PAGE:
The Bloomfield complex was a school, then a community centre, from 1982 until 2014. The municipality agreed to sell the property to Housing Nova Scotia in 2012. After several years and with nothing to show for it, the province pulled out of the deal last year.

Unsurprisingly, some councillors were weary of handing the project back to their provincial colleagues.

“This is a great day, or it could be a great day, but we’ve been here before so I have reservations,” said Waye Mason.

“I absolutely hate one order of government putting their fingers in another order of government’s water glass,” said Steve Craig, although the deputy mayor nevertheless admitted the Bloomfield file needs to come to a close.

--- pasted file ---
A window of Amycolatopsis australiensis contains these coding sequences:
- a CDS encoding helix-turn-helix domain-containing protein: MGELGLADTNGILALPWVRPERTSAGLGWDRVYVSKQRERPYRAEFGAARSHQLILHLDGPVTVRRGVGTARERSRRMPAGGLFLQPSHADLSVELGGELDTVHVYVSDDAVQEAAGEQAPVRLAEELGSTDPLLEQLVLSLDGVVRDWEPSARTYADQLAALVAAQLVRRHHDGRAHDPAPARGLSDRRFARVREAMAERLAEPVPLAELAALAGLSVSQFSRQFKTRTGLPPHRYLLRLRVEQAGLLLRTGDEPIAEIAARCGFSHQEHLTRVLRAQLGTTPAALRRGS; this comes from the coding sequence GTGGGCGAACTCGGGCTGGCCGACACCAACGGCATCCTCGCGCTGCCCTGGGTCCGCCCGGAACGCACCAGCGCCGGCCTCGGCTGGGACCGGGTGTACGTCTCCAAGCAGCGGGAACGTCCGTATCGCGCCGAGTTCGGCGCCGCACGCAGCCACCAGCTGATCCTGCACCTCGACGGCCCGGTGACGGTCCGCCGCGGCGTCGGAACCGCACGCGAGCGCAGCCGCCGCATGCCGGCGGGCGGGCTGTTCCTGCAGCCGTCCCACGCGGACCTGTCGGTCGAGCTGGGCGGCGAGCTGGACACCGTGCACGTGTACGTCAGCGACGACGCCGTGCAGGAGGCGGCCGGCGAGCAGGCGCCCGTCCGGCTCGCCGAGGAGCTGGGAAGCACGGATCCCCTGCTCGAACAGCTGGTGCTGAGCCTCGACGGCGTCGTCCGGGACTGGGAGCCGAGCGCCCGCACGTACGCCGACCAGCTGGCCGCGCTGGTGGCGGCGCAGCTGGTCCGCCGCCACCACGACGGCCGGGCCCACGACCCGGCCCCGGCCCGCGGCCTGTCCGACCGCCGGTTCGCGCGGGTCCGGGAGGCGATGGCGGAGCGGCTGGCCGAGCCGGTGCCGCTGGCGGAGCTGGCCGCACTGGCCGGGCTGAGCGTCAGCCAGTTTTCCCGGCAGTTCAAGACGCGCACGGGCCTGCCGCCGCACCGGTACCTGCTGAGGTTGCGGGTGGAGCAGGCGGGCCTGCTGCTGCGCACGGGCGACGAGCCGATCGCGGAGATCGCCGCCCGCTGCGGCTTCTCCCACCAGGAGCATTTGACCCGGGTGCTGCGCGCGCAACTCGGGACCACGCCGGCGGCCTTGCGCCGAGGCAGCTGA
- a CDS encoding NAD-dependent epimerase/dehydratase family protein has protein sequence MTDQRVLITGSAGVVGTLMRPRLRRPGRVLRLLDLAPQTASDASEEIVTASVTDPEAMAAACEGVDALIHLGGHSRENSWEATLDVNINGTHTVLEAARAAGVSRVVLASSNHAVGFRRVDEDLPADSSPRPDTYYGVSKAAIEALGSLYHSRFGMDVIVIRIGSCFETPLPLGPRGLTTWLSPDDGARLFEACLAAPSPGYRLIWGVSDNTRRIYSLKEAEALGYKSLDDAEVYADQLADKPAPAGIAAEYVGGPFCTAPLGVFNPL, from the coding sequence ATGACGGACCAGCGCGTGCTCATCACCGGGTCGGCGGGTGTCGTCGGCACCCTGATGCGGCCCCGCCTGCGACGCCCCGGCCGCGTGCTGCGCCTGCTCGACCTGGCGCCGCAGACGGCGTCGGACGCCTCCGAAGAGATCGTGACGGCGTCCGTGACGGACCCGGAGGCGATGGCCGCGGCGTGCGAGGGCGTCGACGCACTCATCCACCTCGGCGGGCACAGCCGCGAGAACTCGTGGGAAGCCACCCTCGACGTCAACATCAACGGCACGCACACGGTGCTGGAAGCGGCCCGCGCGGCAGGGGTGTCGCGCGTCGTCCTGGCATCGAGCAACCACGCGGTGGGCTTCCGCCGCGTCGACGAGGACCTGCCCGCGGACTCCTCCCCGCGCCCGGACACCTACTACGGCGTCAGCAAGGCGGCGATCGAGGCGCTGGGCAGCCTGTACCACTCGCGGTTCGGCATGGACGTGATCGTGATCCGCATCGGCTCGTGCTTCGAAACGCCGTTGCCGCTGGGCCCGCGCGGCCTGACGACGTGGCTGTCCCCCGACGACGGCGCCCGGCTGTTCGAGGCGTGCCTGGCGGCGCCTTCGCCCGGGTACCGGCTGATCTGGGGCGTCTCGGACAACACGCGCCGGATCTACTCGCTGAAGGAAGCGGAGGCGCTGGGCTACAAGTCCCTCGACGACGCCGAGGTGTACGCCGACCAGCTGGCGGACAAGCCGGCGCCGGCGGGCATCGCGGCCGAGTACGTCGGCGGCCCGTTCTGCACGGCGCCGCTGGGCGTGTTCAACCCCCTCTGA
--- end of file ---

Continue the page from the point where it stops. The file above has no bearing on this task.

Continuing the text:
“We go into this with our eyes wide open. Hopefully, it turns out as we wish, but I’m not holding out a lot of hope that the cards are in our favour.”

The province will now have 120 days to decide whether it wants to purchase the site at fair market value. If it doesn't, HRM will once again sell it on the open market.

Whoever buys the property will need to incorporate the goals of the Bloomfield Master Plan in its redevelopment. Smith’s motion calls for the new owners to include space for community and cultural use, open public access and affordable housing.

Halifax spends close to $90,000 annually heating and securing the empty site.

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White supremacy doesn’t stop at the border

Organizer of Tuesday’s rally in solidarity with Charlottesville says racism amongst Halifax police, city council is very much alive and well.

Posted By on Tue, Aug 15, 2017 at 12:40 PM

Protesters at Charlottesville's "Unite the Right" rally this past weekend. - VIA YOUTUBE